Inspiring Personal Accountability

October 21, 2019 9:01 pm

Achieving results with and through other people is a hallmark of great leadership. Organisations and leaders with highly accountable teams are better positioned to overcome new challenges and accomplish sustainable business results.

But how do you inspire team members to be accountable when you are time-poor, managing a diverse and dispersed workforce, and the pace/complexity of change is accelerating?

A brain-based approach to accountability is more consistent with today’s agile workforce than the traditional carrot and stick method.

Why mindset matters

Mindset shift is the key to creating a highly accountable team in a fast paced business and what many leaders don’t realise is that high team accountability is also conducive to higher engagement and individual wellbeing.

We are intrinsically motivated to make a worthwhile contribution; our highly social brains are wired that way. Likewise, having a sense of control and autonomy enables employees to tap into the more reflective/thoughtful part of their brains rather than the reactive/protective regions.

High accountability is most easily achieved when individual employees have more control/responsibility for holding themselves to account.

Leaders who partner with their employees to find the intersection between the organisation goals and the employee needs to give their staff with as much control as feasible are in a position to reap the rewards of a self-accountable team. But to do this leaders often have to manage their own anxieties and concerns about control.

Leader confidence and resilience is essential

BrainWise leaders develop their personal brain fitness. They build the mental muscle to overcome the brain’s tendency to take short cuts resulting in either over-controlling behaviours or abdication of responsibility.

Effective leaders are not intimidated by employees who know more than they do or those that have different approaches to work. In fact, they relish this diversity and work to uncover and leverage hidden perspectives and talents.

Likewise, leaders who are most effective in an agile work environment create opportunities for team members to build on each other’s experience and expertise.

Five habits for sustainable results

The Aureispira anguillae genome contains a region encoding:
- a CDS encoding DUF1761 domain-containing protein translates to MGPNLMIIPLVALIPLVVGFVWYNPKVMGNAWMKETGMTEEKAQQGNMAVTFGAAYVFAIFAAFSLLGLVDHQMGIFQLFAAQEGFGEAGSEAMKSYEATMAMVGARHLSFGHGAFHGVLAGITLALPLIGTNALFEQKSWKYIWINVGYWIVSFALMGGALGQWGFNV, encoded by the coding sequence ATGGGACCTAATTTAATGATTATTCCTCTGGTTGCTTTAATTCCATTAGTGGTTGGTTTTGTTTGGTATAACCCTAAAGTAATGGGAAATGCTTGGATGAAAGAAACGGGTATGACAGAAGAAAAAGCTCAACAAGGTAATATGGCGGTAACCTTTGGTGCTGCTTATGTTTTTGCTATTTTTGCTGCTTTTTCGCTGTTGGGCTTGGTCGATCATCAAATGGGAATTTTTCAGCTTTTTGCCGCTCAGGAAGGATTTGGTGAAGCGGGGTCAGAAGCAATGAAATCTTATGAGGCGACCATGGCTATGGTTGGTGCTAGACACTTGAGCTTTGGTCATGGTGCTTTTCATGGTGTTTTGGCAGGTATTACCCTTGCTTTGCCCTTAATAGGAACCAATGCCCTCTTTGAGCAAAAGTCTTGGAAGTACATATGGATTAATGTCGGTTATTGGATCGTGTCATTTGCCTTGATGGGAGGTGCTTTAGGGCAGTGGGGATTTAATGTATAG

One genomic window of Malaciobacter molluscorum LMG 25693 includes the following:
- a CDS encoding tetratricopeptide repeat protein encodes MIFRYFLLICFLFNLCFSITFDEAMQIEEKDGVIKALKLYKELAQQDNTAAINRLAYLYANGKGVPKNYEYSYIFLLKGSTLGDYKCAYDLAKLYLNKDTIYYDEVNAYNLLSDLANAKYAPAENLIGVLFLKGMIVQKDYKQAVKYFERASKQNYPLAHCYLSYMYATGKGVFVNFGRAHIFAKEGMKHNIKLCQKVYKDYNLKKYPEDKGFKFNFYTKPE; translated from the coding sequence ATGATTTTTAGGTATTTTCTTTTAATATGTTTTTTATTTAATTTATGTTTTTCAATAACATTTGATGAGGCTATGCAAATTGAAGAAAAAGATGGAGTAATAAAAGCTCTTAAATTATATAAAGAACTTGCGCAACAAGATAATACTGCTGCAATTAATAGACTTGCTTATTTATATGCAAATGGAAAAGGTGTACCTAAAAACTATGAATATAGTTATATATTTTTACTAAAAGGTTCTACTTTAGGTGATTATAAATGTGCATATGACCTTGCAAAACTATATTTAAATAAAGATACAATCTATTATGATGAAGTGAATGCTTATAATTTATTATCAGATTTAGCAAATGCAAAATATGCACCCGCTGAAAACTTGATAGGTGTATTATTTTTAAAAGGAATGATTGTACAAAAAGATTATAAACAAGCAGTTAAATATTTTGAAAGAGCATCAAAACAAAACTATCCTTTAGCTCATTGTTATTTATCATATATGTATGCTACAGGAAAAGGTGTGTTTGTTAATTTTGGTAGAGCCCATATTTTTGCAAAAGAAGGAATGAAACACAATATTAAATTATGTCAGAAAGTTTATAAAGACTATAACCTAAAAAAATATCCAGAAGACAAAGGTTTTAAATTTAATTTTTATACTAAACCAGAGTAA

It is the day-to-day routine behaviour of a leader that has the most influence on employees, not the well-rehearsed presentation, once-off pep talk or even intermittent corrective feedback.

BrainWise leaders establish habits and routines that incrementally build relationships and encourage self-responsibility. More specifically effective leaders:

1. Have regular two-way discussions to ensure their people have the information and other resources they need to do their jobs.

2. Coach employees to address both the people and technical aspects of a challenge.

3. Assist team members in developing measures employees can use to monitor their own work.

4. Work together with each employee and team to honestly appraise workload and establish priorities.

5. Provide regular authentic and specific positive feedback.

Cultivating the right culture

Leaders boost individual coaching and development by cultivating a team/organisational culture that includes high trust, respect, transparency and achievement orientation.

Feeling safe is the foundation for strong and creative thinking and willingness to take responsibility. Building on this solid groundwork, leaders in collaboration with their teams can intentionally put into place the conditions that are conducive to high performance.

For more information on our group-based development program or TalentFAST  which is Learning Quest’s unique individualised leadership program that help leaders build thier capactity to inspire accountablity in others , please contact – Dr Connie Henson chenson@learningquest.com.auor Grainne Davidson: grainne.davidson@learningquest.com.au

Photo Credit: Leon Liu on Unsplash

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